Motivational speakers never tire of reminding us that the Chinese word for “crisis” is composed of characters for “danger” and “opportunity”…usually skipping quickly over the dreary danger part to get to the exciting opportunity.

But while there is an opportunity in this, the worst crisis pharma has faced in over six decades, the danger is far more dangerous— and far less understood—than most realize.

The biggest danger for pharma marketers is not media hostility, consumer skepticism, or regulatory pressure. It’s not even the patent cliff.

It is irrelevance.

Fact: 90% of Americans who can skip TV commercials do.

Fact: 90% rate peer recommendations as their strongest purchase influence.

Fact: Social media now lets consumers consult thousands of peer opinions and experiences.

Fact: Most pharma marketers remain uninvolved with social media—or, worse, view it as just another promotional messaging channel.

Fact: Social media is not a channel. It’s a conversation.

The online health conversation is big. Over 50 million Americans now connect to peers—or to content created by peers—around health. It’s been going on for over 25 years—back to the days of dial-up bulletin boards. It ranks more prominently in search than most pharma websites. And it’s uniquely influential—rated credible by 70% of consumers.

Yet in this big, long-standing, influential conversation, pharma is largely a no-show— even though studies repeatedly show that consumers want and expect appropriate pharma participation.

How can pharma participate appropriately? The same way we all learned to participate in face-to-face conversations.

  1. Listen before you speak. When joining a conversation you didn’t start, it’s not only good manners but smart to listen closely to those already speaking. What are their concerns? The conversational tone? The influential speakers? Today’s social listening research can tell you all this and more, while providing insurance against faux pas.
  2. Show you’ve been listening. When the opportunity comes to speak, don’t change the subject. Respond to the conversation already in progress. What information, services, or resources do you have that are relevant to the needs, concerns, and questions raised by the other speakers?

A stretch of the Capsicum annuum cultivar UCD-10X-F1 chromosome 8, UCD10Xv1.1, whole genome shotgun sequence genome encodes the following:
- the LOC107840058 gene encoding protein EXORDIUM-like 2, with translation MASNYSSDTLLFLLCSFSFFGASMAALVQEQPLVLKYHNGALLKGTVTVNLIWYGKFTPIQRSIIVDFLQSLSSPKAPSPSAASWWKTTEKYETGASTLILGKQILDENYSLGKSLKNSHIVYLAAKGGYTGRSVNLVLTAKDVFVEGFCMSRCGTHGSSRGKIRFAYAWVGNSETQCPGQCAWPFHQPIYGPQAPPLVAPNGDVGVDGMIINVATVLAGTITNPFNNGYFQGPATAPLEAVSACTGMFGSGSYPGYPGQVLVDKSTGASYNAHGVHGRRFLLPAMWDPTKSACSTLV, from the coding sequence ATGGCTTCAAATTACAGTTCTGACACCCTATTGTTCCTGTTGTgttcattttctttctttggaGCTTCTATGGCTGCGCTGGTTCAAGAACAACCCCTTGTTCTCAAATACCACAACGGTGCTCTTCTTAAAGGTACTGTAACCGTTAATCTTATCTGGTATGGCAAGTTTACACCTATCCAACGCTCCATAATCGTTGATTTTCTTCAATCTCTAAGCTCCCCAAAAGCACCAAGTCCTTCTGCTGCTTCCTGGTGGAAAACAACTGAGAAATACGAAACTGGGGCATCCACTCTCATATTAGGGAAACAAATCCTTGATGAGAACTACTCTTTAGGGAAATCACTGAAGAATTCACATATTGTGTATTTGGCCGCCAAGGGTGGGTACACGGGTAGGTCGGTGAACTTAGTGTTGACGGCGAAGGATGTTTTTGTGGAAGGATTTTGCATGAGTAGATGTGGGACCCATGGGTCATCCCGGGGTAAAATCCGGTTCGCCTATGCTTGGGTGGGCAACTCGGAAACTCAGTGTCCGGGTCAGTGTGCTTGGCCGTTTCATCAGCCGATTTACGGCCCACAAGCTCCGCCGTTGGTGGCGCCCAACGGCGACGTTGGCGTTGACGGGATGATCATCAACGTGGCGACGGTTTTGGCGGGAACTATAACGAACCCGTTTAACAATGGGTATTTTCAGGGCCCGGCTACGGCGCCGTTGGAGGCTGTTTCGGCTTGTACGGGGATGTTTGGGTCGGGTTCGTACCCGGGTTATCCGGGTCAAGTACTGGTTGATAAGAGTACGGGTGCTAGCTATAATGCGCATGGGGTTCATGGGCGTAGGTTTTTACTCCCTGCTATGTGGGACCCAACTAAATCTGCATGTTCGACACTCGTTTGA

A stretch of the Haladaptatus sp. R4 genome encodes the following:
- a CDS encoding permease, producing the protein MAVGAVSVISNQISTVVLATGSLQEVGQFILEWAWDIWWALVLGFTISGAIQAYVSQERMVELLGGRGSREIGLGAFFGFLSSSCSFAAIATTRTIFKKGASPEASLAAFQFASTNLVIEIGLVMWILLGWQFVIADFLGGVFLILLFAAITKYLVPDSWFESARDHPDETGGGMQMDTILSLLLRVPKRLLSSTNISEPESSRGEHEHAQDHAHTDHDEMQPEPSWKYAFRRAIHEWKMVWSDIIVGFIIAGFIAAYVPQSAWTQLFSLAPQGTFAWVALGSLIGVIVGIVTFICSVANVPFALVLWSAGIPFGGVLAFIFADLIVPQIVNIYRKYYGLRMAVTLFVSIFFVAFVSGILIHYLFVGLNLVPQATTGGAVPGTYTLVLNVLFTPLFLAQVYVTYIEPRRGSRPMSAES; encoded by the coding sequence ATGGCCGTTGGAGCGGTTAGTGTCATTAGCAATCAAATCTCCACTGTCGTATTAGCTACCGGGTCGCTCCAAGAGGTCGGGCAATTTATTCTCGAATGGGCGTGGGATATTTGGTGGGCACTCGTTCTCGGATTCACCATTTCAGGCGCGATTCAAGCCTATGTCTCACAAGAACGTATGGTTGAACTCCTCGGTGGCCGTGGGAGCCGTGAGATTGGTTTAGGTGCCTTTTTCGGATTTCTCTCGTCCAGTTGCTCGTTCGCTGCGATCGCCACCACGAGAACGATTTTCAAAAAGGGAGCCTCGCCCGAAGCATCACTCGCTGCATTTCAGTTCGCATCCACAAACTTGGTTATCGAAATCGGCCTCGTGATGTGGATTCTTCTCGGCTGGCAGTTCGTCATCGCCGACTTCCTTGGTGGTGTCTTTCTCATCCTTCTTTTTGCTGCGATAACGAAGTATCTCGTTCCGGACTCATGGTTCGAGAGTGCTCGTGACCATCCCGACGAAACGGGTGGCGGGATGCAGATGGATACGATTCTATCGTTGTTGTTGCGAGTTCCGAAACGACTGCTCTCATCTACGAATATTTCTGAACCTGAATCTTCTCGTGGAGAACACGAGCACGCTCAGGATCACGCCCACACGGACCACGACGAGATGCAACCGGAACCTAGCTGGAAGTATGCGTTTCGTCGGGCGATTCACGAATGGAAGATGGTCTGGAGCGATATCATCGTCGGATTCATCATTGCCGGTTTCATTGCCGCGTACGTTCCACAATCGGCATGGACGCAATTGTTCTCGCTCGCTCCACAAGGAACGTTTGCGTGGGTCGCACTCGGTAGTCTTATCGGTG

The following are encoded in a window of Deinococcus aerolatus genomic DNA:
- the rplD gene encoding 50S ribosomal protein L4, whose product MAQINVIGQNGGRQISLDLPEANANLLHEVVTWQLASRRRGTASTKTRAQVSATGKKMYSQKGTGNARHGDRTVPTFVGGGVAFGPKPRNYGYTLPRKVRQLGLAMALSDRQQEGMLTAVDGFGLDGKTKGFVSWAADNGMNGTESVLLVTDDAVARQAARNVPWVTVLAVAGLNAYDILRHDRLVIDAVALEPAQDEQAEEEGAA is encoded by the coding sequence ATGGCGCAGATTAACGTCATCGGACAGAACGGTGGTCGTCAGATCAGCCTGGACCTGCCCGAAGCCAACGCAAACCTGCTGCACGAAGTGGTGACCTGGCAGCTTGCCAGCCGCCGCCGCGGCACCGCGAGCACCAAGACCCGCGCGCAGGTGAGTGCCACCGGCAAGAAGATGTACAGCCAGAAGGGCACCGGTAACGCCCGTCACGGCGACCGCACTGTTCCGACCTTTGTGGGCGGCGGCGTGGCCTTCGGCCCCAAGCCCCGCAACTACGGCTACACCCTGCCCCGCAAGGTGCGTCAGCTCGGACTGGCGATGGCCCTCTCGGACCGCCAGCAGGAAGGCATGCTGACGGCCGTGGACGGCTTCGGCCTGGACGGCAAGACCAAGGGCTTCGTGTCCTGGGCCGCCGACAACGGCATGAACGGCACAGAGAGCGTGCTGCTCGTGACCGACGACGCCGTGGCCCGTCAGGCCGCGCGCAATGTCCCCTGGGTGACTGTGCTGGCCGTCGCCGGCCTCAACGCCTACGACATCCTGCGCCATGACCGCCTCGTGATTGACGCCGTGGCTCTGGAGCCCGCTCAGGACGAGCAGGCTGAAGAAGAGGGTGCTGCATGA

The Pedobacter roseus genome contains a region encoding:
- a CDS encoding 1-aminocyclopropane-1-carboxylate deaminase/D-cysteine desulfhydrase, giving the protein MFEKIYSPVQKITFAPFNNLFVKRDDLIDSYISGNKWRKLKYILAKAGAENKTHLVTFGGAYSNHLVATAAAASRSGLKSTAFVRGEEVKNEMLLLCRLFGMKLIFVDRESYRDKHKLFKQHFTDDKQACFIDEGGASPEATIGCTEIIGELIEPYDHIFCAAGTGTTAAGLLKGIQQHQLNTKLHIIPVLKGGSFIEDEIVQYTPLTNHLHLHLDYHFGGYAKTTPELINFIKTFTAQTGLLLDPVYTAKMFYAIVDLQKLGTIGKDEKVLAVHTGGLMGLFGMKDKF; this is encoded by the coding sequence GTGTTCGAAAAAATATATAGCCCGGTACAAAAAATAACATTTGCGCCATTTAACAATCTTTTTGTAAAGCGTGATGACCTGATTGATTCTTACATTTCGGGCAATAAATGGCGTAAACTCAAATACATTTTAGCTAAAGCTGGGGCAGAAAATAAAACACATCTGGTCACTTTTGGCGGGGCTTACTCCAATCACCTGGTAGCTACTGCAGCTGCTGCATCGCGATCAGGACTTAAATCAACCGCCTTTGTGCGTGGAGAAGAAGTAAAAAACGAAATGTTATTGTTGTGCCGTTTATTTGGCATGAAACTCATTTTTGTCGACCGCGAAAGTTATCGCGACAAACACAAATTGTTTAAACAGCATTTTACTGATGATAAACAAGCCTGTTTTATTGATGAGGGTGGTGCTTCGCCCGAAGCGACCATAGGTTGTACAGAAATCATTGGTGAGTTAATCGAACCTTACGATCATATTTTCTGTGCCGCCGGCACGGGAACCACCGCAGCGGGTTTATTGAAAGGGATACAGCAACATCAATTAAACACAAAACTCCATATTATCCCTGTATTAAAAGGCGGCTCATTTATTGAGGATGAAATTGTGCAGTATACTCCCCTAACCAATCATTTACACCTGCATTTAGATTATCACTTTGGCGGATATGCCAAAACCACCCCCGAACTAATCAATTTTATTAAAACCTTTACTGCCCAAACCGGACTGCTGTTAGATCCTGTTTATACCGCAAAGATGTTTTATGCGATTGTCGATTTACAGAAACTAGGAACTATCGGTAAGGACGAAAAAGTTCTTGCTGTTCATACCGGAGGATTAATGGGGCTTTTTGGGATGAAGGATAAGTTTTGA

Listening and responding demonstrate that you understand others’ needs and can put them ahead of your own. It lets people know you can be trusted to bring value to the conversation. And it’s what gives you the standing to introduce new topics, as well as the confidence that those topics will be relevant and valuable.

So what are the areas of mutual value for pharma and consumers in the big conversation? Some frequently expressed consumer needs—like tools for comparing drugs—are beyond the ability of any manufacturer to deliver. Conversely, pharma’s need to “get the message out” is essentially valueless to consumers. But there is an area in which our needs and the needs of our customers coincide.

The value becomes mutual when we provide consumers with:

  • Objective information—not promotional messages—about our products
  • Answers to individual questions—not FAQs—about our products
  • Access to the services—such as patient assistance —that support our products

Consultants tell us that pharma typically trails other industries by three to five years. We stand today where our counterparts in packaged goods, travel, retail, and financial services, stood in the mid-oughts—on the cusp of engagement.

One by one, they discovered that they really didn’t have a choice about whether to engage if they wished to avoid the danger of becoming irrelevant to their customers. Beyond that, they discovered that listening and engaging brought measurable upside in terms of mindshare, market share, and even share price.

That’s the opportunity before us. Let’s not blow it.


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